Constitutional amendment; apportionment, criteria for legislative and congressional districts. (SJ274)

Introduced By

Sen. Emmett Hanger (R-Mount Solon) with support from co-patron Sen. Mamie Locke (D-Hampton)

Progress

Introduced
Passed Committee
Passed House
Passed Senate
Signed by Governor
Became Law

Description

Constitutional amendment (first resolution); apportionment; criteria for legislative and congressional districts; Virginia Citizens Redistricting Commission. Provides for the establishment of the Virginia Citizens Redistricting Commission (the Commission), a 10-member commission responsible for establishing legislative and congressional districts following a decennial census. A selection committee consisting of five retired judges of a circuit court in Virginia, selected by the Speaker of the House of Delegates, the minority leader in the House of Delegates, and the majority and minority leaders in the Senate from a list compiled by the Chief Justice of the Supreme Court of Virginia, is tasked with adopting a process by which registered Virginia voters may apply to serve on the Commission and selecting from the applicants a list of 22 candidates. The amendment requires five of the candidates to be voters who affiliate with the political party receiving the highest number of votes for governor at the immediately preceding gubernatorial election, five candidates to be voters who affiliate with the political party receiving the next highest number of votes for governor at the immediately preceding gubernatorial election, and 12 candidates to be voters who do not affiliate with any political party. The Speaker of the House of Delegates, the minority leader in the House of Delegates, and the majority and minority leaders in the Senate then strike names from the list until there is the final list of 10 Commission members, three of whom affiliate with the political party receiving the highest number of votes for governor at the immediately preceding gubernatorial election, three of whom affiliate with the political party receiving the next highest number of votes for governor at the immediately preceding gubernatorial election, and four of whom do not affiliate with any political party. Final approval or adoption of a redistricting plan requires an affirmative vote of seven of the 10 Commission members, including at least one vote from each of the political parties represented. The amendment also contains criteria for the Commission to adhere to when drawing the legislative and congressional districts and imposes certain requirements on the Commission's activities to ensure accessibility by the public. Read the Bill »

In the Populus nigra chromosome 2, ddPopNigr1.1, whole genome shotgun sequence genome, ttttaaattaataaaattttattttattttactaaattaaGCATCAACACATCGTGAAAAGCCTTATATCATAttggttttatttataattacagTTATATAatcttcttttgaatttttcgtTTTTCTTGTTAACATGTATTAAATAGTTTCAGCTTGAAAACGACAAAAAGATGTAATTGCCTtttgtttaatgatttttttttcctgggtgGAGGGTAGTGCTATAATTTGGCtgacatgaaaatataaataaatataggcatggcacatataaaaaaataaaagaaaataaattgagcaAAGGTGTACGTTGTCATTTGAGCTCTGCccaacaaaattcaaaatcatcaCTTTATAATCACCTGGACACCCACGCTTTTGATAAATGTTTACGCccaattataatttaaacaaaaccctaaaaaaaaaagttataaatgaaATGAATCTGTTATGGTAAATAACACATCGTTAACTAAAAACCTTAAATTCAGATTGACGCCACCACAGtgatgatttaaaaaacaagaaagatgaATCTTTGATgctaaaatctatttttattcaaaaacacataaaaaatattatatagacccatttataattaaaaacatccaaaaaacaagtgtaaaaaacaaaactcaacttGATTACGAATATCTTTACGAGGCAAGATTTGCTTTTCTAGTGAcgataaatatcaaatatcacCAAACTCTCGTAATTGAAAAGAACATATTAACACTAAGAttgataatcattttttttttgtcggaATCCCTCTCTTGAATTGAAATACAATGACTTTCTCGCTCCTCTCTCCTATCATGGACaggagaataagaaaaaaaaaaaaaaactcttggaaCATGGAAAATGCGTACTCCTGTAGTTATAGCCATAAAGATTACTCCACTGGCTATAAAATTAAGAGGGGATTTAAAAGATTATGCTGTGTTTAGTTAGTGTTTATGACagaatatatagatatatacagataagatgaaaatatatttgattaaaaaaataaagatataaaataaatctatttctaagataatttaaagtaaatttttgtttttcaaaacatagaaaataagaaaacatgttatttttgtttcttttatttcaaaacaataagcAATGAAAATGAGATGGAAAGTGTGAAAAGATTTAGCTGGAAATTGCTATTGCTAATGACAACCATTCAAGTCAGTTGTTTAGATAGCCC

Status

01/04/2019: Awaiting a Vote in the Privileges and Elections Committee

History

DateAction
01/04/2019Prefiled and ordered printed; offered 01/09/19 19101637D
01/04/2019Referred to Committee on Privileges and Elections

Comments

Tom Long writes:

This is most important legislation in the 2019 session. It is long overdue that election districts be drawn fairly without regard to party advantage. Failure to act now to amend the constitution will mean another decade of partisan gerrymandering and all the expensive lawsuits that will follow. We can never trust the elected to leave partisanship behind when making election rules and drawing the districts. Elections belong to the people not the parties.

Sue M writes:

A majority of Virginians want redistricting reform, and this proposal, backed by OneVirginia2021, is by far the best of the bunch. It prioritizes citizen involvement and a transparent process, sets out clear criteria, and prohibits drawing of any district "to favor or disfavor any political party, incumbent legislator or member of Congress, or individual or entity".

JoAnn Kennedy Flanagan writes:

Delegate Ken Plum has been working on this issue since the 1980s, but it is now at a crescendo of importance for several reasons. There is currently a wave of public support for this amendment [78% in favor according to the CNU poll released in December]. So the people are ready. All states will be redistricting in the year 2020 and Virginia needs to be ready to avoid another decade of unfair districts and expensive court battles. Virginia's legislature is now relatively politically balanced, when one party is clearly in charge they are unlikely to relinquish redistricting power. And it is important to act now because progress in big data and mapping tools will make gerrymandering easier and more precise in the future. The end of gerrymandering will be a great 400th birthday gift for democracy in Virginia.

Lillian Clementi writes:

So many things are broken right now that it’s hard to know where to start. But the vote is our toolbox, and when your toolbox is broken, it’s hard to fix anything else.

SJ274 may well be the best redistricting bill we’ve ever had, and if the General Assembly doesn’t pass a first read in this session, we won’t be able to amend the Virginia constitution in time to prevent another round of gerrymandering in 2021. We should fix our toolbox now by passing this bill.

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